Perak, Malaysia: Archaeological Heritage of the Lenggong Valley, a UNESCO World Heritage Site [SP]

Perak Man
The 11,000 year old Perak Man is the oldest, most complete human skeleton found in Southeast Asia

Something I’ve associated the most to the state of Perak in Malaysia from high school science lessons is its eponymous archaeological discovery, the 11,000 year old remains of Perak Man – the oldest most complete human skeleton in Southeast Asia. It was was discovered in 1991 in Guah Gunung Runtuh cave in the Lenggong Valley.

Last year, four archaeological open-air and cave sites in Lenggong were declared a UNESCO World Heritage Site under Archaeological Heritage of the Lenggong Valley, owing primarily to its status as the oldest record of early man in a single locality outside Africa, spanning a period close to two million years. The World Heritage Site consists of four archaeological sites in two cluster areas, namely, Kota Tampan, Bukit Bunuh, Guah Gunung Runtuh and Bukit Kelapa Gajah.

Lenggong Valley
The Archaelogical Heritage of the Lenggong Valley was declared a UNESCO World Heritage Site in 2012

The most accessible site to visit is Kota Tampan, where the Lenggong Archaeological Museum (also known as Kota Tampan Archaeological Museum) has been erected to showcase the archaeological finds of the area. Among the exhibited items are stone tools and skeletal remains. The gallery will soon exhibit the most significant remains of Perak Man, which is currently displayed at the National Museum in Kuala Lumpur. The Kota Tampan site itself, where a prehistoric stone tool workshop was unearthed, dates back to as far back as 74,000 years ago. The actual archaeological excavations may be viewed outside next to the museum.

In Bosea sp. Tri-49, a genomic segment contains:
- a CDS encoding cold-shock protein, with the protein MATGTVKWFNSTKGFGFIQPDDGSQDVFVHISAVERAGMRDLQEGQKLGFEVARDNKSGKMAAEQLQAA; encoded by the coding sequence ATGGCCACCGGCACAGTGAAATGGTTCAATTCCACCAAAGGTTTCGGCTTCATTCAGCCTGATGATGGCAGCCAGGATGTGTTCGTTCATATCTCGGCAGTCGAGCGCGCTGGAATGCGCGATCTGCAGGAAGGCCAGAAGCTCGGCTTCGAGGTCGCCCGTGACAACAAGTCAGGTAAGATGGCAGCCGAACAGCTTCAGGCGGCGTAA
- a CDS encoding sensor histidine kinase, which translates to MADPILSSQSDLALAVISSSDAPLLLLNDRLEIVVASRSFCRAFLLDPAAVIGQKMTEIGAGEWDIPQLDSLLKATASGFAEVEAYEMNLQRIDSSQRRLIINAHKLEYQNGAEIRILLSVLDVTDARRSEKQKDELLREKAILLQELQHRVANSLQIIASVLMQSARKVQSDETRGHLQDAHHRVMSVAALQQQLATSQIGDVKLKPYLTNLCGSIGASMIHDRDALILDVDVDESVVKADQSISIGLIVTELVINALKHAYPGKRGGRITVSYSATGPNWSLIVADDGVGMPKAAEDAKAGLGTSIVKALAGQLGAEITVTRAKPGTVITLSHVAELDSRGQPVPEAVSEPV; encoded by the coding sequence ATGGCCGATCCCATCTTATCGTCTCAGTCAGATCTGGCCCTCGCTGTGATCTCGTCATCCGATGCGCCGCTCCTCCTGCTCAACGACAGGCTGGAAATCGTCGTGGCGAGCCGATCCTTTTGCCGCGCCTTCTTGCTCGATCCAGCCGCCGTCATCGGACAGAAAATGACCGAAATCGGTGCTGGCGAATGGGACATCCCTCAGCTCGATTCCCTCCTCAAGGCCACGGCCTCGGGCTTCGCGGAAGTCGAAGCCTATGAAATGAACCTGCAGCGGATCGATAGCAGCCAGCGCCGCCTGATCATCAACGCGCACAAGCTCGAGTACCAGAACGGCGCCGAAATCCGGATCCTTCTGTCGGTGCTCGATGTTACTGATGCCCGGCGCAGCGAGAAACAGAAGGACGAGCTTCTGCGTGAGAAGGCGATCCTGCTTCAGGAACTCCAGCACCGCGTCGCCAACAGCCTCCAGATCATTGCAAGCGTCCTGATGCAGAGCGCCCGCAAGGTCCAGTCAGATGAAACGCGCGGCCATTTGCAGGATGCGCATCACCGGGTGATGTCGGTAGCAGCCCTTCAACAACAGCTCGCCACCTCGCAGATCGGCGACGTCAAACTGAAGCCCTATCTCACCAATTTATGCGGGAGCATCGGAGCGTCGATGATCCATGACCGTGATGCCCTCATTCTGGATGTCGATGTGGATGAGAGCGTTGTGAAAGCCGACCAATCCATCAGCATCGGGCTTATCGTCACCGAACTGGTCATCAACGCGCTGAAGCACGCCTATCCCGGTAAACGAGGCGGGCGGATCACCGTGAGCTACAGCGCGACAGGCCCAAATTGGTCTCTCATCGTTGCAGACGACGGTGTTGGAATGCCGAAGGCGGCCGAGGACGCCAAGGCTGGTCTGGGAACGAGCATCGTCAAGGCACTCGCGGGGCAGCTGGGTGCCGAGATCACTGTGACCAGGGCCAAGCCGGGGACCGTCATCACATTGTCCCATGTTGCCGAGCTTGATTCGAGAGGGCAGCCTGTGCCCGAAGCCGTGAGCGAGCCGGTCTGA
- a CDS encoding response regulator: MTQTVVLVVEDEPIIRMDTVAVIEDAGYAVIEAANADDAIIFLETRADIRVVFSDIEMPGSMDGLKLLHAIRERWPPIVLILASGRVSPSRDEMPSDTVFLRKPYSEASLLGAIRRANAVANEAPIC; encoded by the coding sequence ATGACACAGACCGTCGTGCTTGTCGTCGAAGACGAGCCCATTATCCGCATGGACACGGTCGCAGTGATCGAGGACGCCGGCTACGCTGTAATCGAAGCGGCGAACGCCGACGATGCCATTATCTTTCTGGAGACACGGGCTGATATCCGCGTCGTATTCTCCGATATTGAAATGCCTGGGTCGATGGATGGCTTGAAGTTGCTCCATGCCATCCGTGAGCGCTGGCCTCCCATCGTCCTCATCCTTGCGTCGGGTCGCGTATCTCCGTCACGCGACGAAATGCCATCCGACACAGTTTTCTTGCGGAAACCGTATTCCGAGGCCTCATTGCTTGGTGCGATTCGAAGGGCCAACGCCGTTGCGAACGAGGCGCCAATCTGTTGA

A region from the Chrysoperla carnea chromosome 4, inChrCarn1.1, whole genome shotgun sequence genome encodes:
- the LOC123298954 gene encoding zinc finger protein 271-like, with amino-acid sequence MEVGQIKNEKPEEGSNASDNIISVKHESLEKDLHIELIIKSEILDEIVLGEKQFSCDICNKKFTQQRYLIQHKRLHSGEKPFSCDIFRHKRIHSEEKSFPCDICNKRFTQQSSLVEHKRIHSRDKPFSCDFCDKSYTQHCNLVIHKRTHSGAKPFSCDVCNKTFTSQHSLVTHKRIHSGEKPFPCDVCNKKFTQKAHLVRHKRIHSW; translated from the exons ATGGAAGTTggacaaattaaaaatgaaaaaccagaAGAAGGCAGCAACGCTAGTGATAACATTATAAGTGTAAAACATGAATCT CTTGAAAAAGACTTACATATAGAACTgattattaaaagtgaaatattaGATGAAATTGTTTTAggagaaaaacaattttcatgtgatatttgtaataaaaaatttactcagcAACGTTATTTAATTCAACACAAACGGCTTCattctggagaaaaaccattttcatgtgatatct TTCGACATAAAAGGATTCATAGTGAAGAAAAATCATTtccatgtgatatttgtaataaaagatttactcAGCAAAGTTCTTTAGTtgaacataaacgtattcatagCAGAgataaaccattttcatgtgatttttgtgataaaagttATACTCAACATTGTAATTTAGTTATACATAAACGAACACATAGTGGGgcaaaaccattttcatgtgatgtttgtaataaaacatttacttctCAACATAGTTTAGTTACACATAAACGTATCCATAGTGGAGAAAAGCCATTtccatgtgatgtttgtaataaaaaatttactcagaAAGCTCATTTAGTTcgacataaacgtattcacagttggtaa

Other workshop sites located farther date from 200,000 to 100,000 years old at Bukit Jawa, 40,000 years old at Bukit Bunuh and 1,000 years old at Gua Harimau. At Bukit Bunuh, evidence of a meteorite strike 1.83 million years ago, which blocked and diverted the river thereby preserving Palaeolithic tools was found. The hand axes unearthed here are among the oldest so far discovered outside Africa.

Lenggong Archaeological Museum
74,000 year old stone tools unearthed from the Kota Tampan site

Behind the museum gallery is the Lenggong Museum Geology Park set amidst an palm plantation, where petrological samples are on display: boulders of suevite, quartz, alluvium and even volcanic ash from the cataclysmic eruption of Toba in Sumatra. Furrther up a hill at the park is a steel watchtower which provides a dramatic view of the river valley and surrounding mountains, far above the dense foliage of palm trees. The beautiful scenery of the lush landscape is testimony to how the Lenggong Valley has provided a fertile and environmentally stable habitat for repeated human occupation since early Palaeolithic times.


CONTACT INFORMATION

Archaeological Gallery of the Lenggong Valley
Address: Department of National Heritage, Kota Tampan, Lenggong, 33400 Perak, Malaysia
Opening Hours: Mon to Sat: 9:00 AM – 5:00 PM; Fri: 9:00 AM to 12:00 PM, 3:00 PM to 5:00 PM
Tel: +60 57679700 | Fax: +60 57679703 | Email: lenggong@heritage.gov.my


This blog post was made possible through Celebrating 1Malaysia Truly Asia – Perak, a media tour held last October 28 to 31, 2013. The event was organized by Gaya Travel Magazine and Tourism Malaysia in celebration of Visit Malaysia Year 2014

Disclaimer: This is a sponsored post. I accept advertisers as long as they are relevant to tourism, adventure and outdoors. For advertising inquiries, please e-mail eazy@eazytraveler.com

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